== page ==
Investors in individual shares probably should fear more than investors in individual properties in the event of a decline. Big blue chip companies do disappear – think major overseas banks – whereas the humble residential property even without rental income should regain value and its income stream over time.

    Secondly, from historical performance, we should not be due for a major 20% correction any time soon as our Australian stock market has not been having overly exuberantly since 2008. Our annual returns have not been regularly over 15% in the past ten years. History does not always repeat itself but I am thinking that we are not at the over-excitable stage right now.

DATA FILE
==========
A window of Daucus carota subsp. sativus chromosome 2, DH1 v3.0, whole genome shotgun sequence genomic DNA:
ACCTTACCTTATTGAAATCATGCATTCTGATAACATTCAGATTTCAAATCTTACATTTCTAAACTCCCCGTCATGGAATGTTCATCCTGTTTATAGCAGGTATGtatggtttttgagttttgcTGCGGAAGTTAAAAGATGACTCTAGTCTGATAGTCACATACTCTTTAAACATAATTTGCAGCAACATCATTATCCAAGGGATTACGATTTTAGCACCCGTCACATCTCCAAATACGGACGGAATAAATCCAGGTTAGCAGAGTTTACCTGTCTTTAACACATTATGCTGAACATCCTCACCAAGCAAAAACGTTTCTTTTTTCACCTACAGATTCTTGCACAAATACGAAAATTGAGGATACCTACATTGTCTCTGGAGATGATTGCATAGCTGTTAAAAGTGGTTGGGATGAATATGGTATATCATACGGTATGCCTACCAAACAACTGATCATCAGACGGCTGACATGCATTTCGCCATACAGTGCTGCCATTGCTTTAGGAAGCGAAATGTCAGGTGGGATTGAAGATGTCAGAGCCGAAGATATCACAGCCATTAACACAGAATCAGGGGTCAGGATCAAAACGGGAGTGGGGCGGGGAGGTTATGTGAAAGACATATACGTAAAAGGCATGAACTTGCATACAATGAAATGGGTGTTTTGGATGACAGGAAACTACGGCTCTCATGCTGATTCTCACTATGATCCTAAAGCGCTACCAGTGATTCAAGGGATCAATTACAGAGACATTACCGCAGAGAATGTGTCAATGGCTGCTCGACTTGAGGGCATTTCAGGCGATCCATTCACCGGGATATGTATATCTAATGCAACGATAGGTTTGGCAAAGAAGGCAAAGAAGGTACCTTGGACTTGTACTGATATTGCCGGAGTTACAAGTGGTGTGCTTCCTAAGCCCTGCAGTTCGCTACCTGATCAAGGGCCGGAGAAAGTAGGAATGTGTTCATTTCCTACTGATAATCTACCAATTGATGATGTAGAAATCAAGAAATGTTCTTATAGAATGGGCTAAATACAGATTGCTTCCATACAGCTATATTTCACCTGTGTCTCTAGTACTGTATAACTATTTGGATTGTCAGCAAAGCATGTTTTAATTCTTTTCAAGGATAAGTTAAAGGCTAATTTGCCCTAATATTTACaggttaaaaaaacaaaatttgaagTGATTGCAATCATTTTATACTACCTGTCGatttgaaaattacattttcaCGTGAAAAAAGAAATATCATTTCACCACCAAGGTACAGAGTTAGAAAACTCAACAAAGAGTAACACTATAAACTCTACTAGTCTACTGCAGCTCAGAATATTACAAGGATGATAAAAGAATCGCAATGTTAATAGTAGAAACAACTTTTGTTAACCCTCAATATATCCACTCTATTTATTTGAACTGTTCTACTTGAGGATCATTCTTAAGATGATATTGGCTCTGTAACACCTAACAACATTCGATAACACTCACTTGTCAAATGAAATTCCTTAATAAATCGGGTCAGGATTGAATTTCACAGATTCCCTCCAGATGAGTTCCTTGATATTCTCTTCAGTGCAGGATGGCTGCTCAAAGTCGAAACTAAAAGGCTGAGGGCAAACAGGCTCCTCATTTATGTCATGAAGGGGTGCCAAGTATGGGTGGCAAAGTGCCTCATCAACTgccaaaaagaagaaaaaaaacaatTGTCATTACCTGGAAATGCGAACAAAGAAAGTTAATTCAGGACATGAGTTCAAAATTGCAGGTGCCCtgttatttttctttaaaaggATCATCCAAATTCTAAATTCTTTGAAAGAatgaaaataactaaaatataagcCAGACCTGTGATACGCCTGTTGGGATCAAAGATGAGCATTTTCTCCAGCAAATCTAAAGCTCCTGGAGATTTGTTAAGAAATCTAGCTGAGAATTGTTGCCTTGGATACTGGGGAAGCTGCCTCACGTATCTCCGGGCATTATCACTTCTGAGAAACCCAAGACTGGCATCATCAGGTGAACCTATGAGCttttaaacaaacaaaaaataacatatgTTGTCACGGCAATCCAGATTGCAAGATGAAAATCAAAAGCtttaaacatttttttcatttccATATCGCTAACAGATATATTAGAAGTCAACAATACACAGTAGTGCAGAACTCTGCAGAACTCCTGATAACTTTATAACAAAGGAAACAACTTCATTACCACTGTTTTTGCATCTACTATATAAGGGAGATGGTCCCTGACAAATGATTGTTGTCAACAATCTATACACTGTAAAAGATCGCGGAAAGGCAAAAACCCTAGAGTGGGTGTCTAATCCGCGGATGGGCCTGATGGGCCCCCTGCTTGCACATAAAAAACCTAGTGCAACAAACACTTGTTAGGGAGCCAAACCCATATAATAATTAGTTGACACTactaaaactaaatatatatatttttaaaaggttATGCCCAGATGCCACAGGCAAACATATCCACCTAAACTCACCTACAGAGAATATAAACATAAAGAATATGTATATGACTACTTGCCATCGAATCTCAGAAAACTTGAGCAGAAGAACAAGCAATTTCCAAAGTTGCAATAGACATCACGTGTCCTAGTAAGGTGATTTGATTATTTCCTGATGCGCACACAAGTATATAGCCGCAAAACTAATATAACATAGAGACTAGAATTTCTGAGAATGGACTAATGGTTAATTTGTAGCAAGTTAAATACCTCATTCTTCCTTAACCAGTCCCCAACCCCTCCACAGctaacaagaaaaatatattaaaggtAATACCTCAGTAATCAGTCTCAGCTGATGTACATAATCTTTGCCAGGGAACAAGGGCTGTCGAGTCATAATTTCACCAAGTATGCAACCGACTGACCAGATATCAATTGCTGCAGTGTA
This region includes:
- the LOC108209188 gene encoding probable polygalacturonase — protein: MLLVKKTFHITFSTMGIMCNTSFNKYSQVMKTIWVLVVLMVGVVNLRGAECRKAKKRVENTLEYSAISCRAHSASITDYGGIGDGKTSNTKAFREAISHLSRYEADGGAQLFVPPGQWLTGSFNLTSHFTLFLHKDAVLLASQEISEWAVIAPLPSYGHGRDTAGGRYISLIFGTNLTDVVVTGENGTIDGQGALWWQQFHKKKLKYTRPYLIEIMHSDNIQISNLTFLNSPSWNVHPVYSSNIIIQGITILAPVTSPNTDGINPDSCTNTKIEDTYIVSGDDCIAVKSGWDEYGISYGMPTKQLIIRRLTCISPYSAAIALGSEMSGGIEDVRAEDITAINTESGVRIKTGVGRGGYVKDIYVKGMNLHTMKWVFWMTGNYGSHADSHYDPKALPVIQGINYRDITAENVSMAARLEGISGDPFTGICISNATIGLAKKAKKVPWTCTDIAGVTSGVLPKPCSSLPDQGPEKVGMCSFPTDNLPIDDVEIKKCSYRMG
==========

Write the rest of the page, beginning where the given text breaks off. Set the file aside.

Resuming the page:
1. Thanks Jon.

      That’s definitely true, individual companies can disappear whereas most real estate will always hold at least some value. I don’t think anyone should be holding just a couple of individual companies as a portfolio though – hence the value in LICs and Index Funds, holding 100-300+ companies so if one or two disappears we don’t even know about it.

      Yep that’s another good point, our market is not expensive at the moment, having not done much since the GFC (price wise). Earnings and dividends are increasing though which is more important, even if prices go nowhere 🙂

  7. Hi Dave, great article! I too have enjoyed the article from motley fool. It’s always good to be reminded of long term perspectives.